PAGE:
Terrorism Law Held Constitutional
Founded in 1974, the Partiya Karkeran Kurdistan (PKK) was established as a Marxist-Leninist insurgent group composed of Turkish Kurds who formed to seek Kurdish independence from Turkey. By the late 1990s the group had had morphed from a rural-based insurgent group into a full-fledged terrorist organization, sometimes using suicide bombings on civilian targets.
Founded in 1976, the Liberation Tigers of Tamil Eelam (LTTE) became one of the most lethal and well organized terrorist groups in the world that, beginning in 1983, waged an armed campaign in Sri Lanka to establish a separate Tamil homeland before the group was defeated by the Sri Lanka army in May 2009. The LTTE pioneered the use of suicide belts.
Both groups are designated as Foreign Terrorist Organizations by the U.S Department of State.
The evidence is clear that the PKK and LTTE have engaged in terrorist activities, including suicide bombings, which have harmed innocent civilians. It was these kinds of international terrorist acts and the 1995 Oklahoma City bombing that prompted the U.S. Congress to enact the Anti-Terrorism and Effective Death Penalty Act (AEDPA) which was signed into law by former President Bill Clinton in April 1996.
One of the controversial components of AEDPA was codified at 18 U.S.C. 2339B which makes it a federal crime to provide “material support or resources to designated foreign terrorist organizations.” While Congress has amended the definition of “material support or resources” a number of times since 1996, Subsection 2339A (b) (1) offers the current definition:
“[T]he term ‘material support or resources’ means any property, tangible or intangible, or service, including currency or monetary instruments or financial securities, financial services, lodging, training, expert advice or assistance, safe houses, false documentation or identification, communications equipment, facilities, weapons, lethal substances, explosives, personnel (1 or more individuals who may be or include oneself), and transportation, except medicine or religious materials.”
Another component of AEDPA, the authority to designate an entity as a “foreign terrorist organization,” was codified at 8 U.S.C. 1189(a) (1), (d) (4). This authority rests with the Secretary of State who, after consultation with the Secretary of Treasury and Attorney General, must determine whether the organization is foreign, engages in “terrorist activity” or “terrorism,” and “threatens the security of United States nationals or the national security of the United States.”
In 1997 former Secretary of State Madeleine K. Albright designated 30 groups as foreign terrorist organizations. Two of the groups on that list were PKK and LTTE.
The Humanitarian Law Project, which was founded in 1985 and is “dedicated to protecting human rights and promoting the peaceful resolution of conflict by using established international human rights law and humanitarian law,” filed a lawsuit in 1998 challenging the “material support or resources” provisions of AÃ¯Â¿Â½ 2339B. The lawsuit’s long convoluted history found its way to the U.S. Supreme Court and, on June 21, 2010, that court in Holder v. Humanitarian Law Project upheld the constitutionality of the terrorism statute.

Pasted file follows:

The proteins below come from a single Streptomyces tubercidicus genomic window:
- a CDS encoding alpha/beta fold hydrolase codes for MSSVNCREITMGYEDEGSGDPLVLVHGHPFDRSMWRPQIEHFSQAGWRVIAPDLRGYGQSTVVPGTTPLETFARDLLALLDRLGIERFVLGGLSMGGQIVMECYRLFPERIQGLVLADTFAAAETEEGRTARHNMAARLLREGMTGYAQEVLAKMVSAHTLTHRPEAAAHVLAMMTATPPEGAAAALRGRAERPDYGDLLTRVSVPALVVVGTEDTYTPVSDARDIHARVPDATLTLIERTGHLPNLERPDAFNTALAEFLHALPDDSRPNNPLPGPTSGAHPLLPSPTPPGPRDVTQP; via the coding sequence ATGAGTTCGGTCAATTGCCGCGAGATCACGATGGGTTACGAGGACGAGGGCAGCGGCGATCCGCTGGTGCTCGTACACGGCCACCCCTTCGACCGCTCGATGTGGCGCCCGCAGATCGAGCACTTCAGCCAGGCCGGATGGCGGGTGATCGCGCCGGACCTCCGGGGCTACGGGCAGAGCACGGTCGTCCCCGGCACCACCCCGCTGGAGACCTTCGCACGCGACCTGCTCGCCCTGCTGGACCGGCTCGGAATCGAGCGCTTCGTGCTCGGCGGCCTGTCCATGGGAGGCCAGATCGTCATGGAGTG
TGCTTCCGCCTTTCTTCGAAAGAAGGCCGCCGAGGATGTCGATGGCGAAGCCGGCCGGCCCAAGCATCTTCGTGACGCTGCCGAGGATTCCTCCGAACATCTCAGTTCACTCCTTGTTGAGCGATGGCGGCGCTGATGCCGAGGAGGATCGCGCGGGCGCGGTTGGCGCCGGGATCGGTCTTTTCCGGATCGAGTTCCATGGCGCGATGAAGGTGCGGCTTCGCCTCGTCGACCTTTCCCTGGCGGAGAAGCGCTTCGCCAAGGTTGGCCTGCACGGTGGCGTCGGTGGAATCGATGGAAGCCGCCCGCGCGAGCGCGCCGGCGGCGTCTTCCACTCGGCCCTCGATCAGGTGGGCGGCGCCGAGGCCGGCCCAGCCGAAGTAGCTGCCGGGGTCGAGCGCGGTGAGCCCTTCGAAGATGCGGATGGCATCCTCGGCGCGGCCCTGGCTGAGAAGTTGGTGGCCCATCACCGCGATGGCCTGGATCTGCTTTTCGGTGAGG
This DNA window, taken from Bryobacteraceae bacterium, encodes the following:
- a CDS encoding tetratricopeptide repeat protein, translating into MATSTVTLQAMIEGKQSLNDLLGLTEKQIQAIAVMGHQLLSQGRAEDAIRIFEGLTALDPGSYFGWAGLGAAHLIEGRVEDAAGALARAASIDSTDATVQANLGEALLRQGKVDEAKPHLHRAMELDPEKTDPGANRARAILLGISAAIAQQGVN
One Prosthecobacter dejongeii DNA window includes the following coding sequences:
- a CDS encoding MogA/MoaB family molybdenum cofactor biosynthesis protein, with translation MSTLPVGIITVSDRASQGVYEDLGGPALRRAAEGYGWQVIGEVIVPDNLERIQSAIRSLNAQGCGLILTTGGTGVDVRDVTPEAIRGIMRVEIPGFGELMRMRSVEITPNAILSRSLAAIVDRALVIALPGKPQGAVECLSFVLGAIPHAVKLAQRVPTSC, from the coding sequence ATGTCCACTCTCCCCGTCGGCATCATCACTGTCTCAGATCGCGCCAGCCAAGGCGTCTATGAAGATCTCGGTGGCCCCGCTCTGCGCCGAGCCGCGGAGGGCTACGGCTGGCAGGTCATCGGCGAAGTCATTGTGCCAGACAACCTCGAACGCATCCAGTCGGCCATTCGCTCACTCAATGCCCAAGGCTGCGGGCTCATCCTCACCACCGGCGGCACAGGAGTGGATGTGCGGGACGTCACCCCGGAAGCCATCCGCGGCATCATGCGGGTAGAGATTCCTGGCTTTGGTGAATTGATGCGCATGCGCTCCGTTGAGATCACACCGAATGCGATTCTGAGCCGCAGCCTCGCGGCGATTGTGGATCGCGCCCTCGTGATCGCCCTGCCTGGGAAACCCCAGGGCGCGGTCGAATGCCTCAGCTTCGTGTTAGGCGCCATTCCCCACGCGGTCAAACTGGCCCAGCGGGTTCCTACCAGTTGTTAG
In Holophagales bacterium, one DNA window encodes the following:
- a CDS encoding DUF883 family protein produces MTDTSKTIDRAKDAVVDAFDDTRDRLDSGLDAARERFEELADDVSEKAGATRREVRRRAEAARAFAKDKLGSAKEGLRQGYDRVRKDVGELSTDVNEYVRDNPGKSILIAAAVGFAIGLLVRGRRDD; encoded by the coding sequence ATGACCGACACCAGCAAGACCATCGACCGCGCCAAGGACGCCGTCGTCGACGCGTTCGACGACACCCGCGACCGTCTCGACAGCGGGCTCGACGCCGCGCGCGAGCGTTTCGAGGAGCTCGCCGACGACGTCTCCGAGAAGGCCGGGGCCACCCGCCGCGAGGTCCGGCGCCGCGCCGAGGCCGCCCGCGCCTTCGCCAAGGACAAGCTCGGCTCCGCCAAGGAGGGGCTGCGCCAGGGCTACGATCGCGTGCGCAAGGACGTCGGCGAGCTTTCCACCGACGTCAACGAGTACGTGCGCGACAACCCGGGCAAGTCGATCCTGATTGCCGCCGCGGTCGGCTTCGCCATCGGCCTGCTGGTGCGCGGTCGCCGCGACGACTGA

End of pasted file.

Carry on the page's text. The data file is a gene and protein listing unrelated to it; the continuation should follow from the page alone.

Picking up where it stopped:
The Humanitarian Law Project (HLP) filed its lawsuit because, according to the group, AÃ¯Â¿Â½ 2339B prevented it from providing support for the humanitarian and political activities of PKK. This included: (1) “training members of PKK on how to use humanitarian and international law to peacefully resolve disputes”; (2) “engage in political advocacy on behalf of Kurds who live in Turkey”; and (3) “teach PKK members how to petition various representative bodies such as the United Nations for relief.” HLP also charged that AÃ¯Â¿Â½ 2339B prevented it from providing monetary contributions, legal training, and political advocacy for the LTTE. This included: (1) “train members of LTTE to present claims for tsunami-related aid to mediators and international bodies”; (2) “offer their legal expertise in negotiating peace agreements between LTTE and the Sri Lankan government;” and (3) “engage in political advocacy on behalf of Tamils who live in Sri Lanka.”
The HLP based its lawsuit on three constitutional challenges to 2339B: 1) it violated their First Amendment freedom of speech; and 2) it violated their First Amendment freedom of association. These two challenges were premised on the theory that 2339B criminalized their support to PKK and LTTE without the Government having to prove that HLP had a specific intent to further the unlawful ends of those groups. Finally, HLP challenged 2339B as being unconstitutionally vague.
A central issue in the case initially focused on exactly what constituted “personnel” and training.” While the lawsuit was pending, and in the wake of the 9/11 terror attacks on the Twin Towers in New York, Congress enacted the Uniting and Strengthening America by Providing Appropriate Tools Required to Intercept and Obstruct Terrorism Act of 2001 (Patriot Act) which amended the “material support or resources” provision of 2339B to include the term “expert advice or assistance.” The HLP filed a second lawsuit, which was ultimately …